If you’re hesitant to answer a resounding “yes” to either of these questions, you need to rethink your campaign — either adjust your campaign goals or change up your messaging/visuals.
For example, let’s say you want to run a brand marketing campaign with the goal of increasing brand consideration for a target audience that is already aware of your brand.
To ensure that this campaign meets their needs, you need to focus on further education about your brand. If these consumers are aware of your brand, now is the time to convince them they need to try it out.
If the goal is to increase their levels of brand consideration, you don’t need to waste time educating them on who your brand is (they already know this) — you need to educate them on what your brand can do for them.
By providing them with the right information at the right stage in their journey, you’ll be more likely to have a successful brand marketing campaign on your hands.
4. You Didn’t Have Enough Data
We’ll admit, conducting consumer research and gathering the data needed to launch a brand campaign is by no means as fun as coming up with the creatives.
But it’s absolutely essential to a campaign’s success. Why? Because if you don’t really, really know who you’re talking to, you’re bound to miss the mark — whether it be the wrong messaging, visuals, or location.
In order to give your brand marketing campaign its best shot at success, you need to conduct extensive market and target audience research beforehand.
While your market research can be done online, target audience research needs a more dedicated tool. After all, you need accurate, statistically significant data on your customers if you want to craft brand campaigns that will resonate.
Additionally, you need to have well-defined, detailed customer personas, and — most importantly — you need to have accurate, up-to-date data on customer perceptions of your brand. If you haven’t laid the correct foundation for your brand marketing campaign, don’t be surprised when it fails.
Gathering advanced consumer data and insights is vital to the success of any marketing campaign and shouldn’t be reserved for brand marketing campaigns only.
Before you start brainstorming the creatives for a new campaign, make sure you’ve done your research. Look to your internal customer databases, external resources, customer surveys, and more to gather the data you need.
If you don’t understand how consumers perceive your brand, you won’t be able to come up with messaging and visuals that resonate with them. The best way to access this data? Brand tracking.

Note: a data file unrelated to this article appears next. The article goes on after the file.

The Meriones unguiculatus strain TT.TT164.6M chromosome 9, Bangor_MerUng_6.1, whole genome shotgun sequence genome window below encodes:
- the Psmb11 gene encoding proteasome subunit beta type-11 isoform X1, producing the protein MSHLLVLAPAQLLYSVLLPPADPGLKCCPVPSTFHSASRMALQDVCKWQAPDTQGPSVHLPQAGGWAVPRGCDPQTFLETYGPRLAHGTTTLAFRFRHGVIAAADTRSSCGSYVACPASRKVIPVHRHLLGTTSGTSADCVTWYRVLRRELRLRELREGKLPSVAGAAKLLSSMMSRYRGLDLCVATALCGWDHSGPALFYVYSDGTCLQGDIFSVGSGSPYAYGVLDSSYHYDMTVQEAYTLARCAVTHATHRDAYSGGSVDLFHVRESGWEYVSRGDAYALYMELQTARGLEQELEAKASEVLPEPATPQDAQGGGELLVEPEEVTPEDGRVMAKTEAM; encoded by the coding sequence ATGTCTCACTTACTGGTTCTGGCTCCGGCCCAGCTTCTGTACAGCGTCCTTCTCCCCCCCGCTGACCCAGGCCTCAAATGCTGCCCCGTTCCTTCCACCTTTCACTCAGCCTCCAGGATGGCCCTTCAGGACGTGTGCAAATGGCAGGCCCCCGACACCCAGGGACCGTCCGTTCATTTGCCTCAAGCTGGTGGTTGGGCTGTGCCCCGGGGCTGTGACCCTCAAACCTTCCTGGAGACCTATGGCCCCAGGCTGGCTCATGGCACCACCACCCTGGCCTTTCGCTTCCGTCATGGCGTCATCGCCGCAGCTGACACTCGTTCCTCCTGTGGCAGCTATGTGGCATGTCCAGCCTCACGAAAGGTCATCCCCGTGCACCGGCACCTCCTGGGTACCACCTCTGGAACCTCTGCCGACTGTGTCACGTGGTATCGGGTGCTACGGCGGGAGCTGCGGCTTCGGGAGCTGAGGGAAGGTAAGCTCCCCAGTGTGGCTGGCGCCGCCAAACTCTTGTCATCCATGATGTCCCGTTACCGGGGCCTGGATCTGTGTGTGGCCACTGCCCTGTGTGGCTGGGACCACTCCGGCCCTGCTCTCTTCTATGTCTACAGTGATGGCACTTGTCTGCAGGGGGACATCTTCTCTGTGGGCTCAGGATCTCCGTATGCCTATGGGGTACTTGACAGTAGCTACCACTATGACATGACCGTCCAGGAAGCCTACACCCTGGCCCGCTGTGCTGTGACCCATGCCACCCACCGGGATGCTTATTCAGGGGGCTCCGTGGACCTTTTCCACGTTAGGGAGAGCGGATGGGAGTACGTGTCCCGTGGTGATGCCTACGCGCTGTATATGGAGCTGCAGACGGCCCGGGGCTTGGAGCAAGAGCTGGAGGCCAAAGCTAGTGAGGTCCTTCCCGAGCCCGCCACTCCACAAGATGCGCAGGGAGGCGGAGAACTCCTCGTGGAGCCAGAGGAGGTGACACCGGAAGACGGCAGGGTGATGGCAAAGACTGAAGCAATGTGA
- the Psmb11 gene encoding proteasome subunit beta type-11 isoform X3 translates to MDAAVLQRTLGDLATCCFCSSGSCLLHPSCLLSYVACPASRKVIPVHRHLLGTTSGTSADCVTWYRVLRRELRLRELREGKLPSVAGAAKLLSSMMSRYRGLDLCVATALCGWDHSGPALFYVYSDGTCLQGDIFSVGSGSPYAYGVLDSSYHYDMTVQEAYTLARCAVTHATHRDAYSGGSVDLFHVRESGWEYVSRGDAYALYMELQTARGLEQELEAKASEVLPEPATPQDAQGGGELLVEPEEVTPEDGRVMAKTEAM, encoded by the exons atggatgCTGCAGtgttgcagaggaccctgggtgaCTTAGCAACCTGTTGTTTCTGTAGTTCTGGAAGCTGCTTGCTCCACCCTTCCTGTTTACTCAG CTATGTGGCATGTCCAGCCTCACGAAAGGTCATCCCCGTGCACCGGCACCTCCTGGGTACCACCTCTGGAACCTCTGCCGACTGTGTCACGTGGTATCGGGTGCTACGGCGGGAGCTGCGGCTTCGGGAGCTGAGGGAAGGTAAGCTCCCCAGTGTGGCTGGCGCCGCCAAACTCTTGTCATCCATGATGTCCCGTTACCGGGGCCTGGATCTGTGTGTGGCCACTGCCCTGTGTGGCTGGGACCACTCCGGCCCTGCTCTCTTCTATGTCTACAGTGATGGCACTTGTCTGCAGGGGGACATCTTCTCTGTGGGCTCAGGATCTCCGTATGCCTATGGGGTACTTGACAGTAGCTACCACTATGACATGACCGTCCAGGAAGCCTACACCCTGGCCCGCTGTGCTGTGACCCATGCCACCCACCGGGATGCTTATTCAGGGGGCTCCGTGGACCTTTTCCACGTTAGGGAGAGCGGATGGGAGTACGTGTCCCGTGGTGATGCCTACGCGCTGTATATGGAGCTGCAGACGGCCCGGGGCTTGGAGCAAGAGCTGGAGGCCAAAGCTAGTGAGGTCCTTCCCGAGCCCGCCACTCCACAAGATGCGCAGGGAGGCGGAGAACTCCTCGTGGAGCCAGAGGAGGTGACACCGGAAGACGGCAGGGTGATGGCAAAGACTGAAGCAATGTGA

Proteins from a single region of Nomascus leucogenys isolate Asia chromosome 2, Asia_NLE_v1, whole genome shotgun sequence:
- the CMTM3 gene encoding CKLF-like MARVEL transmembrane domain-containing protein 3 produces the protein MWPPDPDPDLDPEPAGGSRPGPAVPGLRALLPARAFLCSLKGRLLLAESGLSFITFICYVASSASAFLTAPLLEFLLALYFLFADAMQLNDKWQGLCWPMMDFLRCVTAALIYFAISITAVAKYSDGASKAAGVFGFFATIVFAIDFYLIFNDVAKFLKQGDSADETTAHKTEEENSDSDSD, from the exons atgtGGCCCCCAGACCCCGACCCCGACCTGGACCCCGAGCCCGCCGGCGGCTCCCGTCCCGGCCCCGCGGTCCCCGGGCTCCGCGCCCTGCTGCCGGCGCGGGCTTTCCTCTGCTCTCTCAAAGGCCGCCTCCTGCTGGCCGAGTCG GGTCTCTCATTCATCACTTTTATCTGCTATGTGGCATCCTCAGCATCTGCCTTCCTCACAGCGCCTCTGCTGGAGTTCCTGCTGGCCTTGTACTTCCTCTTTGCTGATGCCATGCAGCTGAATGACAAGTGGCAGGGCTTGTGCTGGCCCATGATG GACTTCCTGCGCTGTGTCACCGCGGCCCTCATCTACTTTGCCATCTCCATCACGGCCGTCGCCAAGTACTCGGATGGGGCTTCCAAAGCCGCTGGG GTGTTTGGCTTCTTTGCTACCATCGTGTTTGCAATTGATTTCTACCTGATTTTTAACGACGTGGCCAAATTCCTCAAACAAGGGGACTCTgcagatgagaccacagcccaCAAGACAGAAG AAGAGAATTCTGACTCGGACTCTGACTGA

Brand tracking tools provide you with the accurate, reliable consumer data and insights you need to craft more effective brand messaging. Instead of relying on gut feelings or social listening tools, you have access to the relevant, up-to-date information you need.
Don’t skimp on the research phase. It’s not the most fun or exciting, but it’s just as important to a brand marketing campaign’s success.
5. Your Visuals/Messaging Wasn’t 100% On-Brand
When it comes to brand marketing campaigns, thinking outside the box is great. It allows you to come up with unique ideas and capture the attention of your audience.
However, there is such a thing as going too far outside the box — like if you divert too far from your brand guidelines.
Be it your visuals, messaging, or color scheme, if you stray too far from your established branding, it won’t matter how great your campaign creatives are — consumers won’t recognize your brand.
And if they don’t associate this great ad with your brand, what’s the point? A brand manager’s top long-term goals are to increase brand awareness and recognition. You want consumers to not only be aware of your brand but to recognize your brand.
It’s the difference between asking someone “Have you heard of Airbnb?” and showing them an Airbnb ad and asking if they can tell you who the brand is. The second option is, obviously, more desirable.
Before launching a new brand marketing campaign, run it by the most important stakeholders: fellow marketing colleagues, designers, or customer service reps.
When creating a new campaign concept, it’s easy to get too deep into the idea and lose sight of how it would look to an outsider.
Once you’ve come up with a great idea, make sure your designers okay it for brand visuals, your marketing colleagues agree the brand messaging is on point, and check with a customer service coworker to ensure your customers will understand the concept.
It’s always a great idea to gather outside feedback, as some of the greatest ideas come from unexpected places.
After a failed brand marketing campaign, the most important thing you can do is deep dive into the “why”. After all, it’s not really a mistake if you learn from it.
We hope these pointers will help you identify why past brand campaigns haven’t been as successful as you’d hoped and set you up for future success.
And if you want to ensure you have all the consumer research you need to succeed, consider using brand monitoring. It does all the heavy lifting for you, providing reliable, insightful data to help you better understand your target audiences.